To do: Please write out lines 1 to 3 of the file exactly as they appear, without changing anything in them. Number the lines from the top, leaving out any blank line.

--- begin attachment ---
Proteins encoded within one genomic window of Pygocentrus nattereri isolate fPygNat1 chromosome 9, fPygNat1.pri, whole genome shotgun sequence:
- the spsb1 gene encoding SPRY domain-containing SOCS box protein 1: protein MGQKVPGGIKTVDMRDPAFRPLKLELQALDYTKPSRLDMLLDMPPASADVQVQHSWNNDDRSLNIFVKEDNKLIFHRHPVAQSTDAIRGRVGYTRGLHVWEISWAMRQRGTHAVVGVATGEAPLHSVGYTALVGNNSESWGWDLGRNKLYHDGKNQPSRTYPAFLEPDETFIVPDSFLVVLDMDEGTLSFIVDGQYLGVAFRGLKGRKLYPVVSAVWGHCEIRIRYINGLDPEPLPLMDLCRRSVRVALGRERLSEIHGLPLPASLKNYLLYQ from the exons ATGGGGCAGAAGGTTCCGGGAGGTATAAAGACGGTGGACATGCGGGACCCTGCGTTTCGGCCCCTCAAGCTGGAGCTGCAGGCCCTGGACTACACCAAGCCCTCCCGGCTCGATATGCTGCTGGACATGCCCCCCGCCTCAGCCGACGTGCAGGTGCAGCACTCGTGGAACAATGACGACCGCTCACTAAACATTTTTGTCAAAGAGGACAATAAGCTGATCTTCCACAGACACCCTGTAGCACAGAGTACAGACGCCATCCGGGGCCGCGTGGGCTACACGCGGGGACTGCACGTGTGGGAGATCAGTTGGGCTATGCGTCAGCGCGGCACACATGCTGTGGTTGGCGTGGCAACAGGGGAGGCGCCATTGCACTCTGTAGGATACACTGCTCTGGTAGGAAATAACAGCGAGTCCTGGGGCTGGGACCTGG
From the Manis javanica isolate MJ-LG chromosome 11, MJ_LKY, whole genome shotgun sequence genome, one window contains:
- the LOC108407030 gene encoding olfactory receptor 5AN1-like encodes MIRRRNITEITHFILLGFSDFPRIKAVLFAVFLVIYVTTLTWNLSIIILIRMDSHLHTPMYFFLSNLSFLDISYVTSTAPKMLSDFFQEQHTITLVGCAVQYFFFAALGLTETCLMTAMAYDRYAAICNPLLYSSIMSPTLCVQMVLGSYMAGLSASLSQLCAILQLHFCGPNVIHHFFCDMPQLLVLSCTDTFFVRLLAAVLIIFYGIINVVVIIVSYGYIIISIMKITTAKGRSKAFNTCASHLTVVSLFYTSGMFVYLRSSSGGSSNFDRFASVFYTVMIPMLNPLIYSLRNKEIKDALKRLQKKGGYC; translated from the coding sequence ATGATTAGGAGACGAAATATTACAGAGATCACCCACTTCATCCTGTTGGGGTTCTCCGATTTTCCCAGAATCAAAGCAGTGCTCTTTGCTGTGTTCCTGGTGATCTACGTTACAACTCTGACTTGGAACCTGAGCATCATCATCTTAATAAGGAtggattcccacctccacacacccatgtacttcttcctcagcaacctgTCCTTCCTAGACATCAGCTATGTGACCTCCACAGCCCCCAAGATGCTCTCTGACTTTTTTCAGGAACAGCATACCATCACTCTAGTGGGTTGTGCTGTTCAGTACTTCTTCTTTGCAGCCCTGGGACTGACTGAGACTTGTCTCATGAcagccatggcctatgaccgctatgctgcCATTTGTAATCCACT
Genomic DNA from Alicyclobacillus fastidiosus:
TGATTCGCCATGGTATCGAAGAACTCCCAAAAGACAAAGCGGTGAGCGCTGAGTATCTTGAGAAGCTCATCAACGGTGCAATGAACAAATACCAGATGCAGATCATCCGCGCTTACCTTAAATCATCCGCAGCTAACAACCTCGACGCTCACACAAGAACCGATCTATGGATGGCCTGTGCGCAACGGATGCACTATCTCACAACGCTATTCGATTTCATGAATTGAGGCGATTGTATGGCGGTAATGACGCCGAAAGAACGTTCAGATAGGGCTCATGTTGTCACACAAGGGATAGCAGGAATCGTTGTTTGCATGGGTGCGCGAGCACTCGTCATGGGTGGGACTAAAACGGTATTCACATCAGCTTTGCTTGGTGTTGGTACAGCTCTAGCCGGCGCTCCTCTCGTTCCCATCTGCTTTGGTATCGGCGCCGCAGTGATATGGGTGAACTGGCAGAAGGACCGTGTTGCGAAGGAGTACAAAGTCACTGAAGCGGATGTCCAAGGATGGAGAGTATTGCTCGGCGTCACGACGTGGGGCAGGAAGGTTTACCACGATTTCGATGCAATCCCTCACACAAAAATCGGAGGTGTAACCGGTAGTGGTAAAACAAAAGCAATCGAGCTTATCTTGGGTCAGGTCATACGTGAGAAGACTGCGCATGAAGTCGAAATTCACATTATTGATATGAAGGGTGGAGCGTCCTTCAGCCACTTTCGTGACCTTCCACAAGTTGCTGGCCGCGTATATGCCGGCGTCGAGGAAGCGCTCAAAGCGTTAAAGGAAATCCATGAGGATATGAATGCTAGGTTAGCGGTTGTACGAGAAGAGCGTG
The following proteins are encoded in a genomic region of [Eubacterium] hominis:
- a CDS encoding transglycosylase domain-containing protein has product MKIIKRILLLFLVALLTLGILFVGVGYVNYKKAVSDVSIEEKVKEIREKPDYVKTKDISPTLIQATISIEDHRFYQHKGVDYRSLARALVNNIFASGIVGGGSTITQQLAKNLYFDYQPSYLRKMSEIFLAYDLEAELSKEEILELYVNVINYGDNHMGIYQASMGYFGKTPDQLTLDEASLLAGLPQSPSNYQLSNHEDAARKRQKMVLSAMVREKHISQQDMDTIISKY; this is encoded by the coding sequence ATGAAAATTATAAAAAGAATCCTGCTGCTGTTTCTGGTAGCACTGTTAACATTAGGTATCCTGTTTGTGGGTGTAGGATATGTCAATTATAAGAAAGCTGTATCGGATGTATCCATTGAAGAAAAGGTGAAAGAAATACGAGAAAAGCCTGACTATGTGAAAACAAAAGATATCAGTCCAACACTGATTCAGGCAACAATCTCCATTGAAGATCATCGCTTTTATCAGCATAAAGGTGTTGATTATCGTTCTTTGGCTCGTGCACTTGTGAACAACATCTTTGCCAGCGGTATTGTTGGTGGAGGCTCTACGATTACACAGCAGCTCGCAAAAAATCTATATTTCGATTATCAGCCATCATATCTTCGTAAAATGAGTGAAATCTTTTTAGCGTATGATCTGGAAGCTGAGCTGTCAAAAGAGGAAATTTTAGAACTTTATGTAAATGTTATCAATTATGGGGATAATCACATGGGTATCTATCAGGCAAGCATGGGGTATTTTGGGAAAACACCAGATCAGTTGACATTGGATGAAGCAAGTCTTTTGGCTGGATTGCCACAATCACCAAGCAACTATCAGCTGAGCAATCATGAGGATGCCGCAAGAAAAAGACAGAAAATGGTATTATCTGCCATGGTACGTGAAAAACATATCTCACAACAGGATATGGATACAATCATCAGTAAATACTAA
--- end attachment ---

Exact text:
Proteins encoded within one genomic window of Pygocentrus nattereri isolate fPygNat1 chromosome 9, fPygNat1.pri, whole genome shotgun sequence:
- the spsb1 gene encoding SPRY domain-containing SOCS box protein 1: protein MGQKVPGGIKTVDMRDPAFRPLKLELQALDYTKPSRLDMLLDMPPASADVQVQHSWNNDDRSLNIFVKEDNKLIFHRHPVAQSTDAIRGRVGYTRGLHVWEISWAMRQRGTHAVVGVATGEAPLHSVGYTALVGNNSESWGWDLGRNKLYHDGKNQPSRTYPAFLEPDETFIVPDSFLVVLDMDEGTLSFIVDGQYLGVAFRGLKGRKLYPVVSAVWGHCEIRIRYINGLDPEPLPLMDLCRRSVRVALGRERLSEIHGLPLPASLKNYLLYQ from the exons ATGGGGCAGAAGGTTCCGGGAGGTATAAAGACGGTGGACATGCGGGACCCTGCGTTTCGGCCCCTCAAGCTGGAGCTGCAGGCCCTGGACTACACCAAGCCCTCCCGGCTCGATATGCTGCTGGACATGCCCCCCGCCTCAGCCGACGTGCAGGTGCAGCACTCGTGGAACAATGACGACCGCTCACTAAACATTTTTGTCAAAGAGGACAATAAGCTGATCTTCCACAGACACCCTGTAGCACAGAGTACAGACGCCATCCGGGGCCGCGTGGGCTACACGCGGGGACTGCACGTGTGGGAGATCAGTTGGGCTATGCGTCAGCGCGGCACACATGCTGTGGTTGGCGTGGCAACAGGGGAGGCGCCATTGCACTCTGTAGGATACACTGCTCTGGTAGGAAATAACAGCGAGTCCTGGGGCTGGGACCTGG
From the Manis javanica isolate MJ-LG chromosome 11, MJ_LKY, whole genome shotgun sequence genome, one window contains: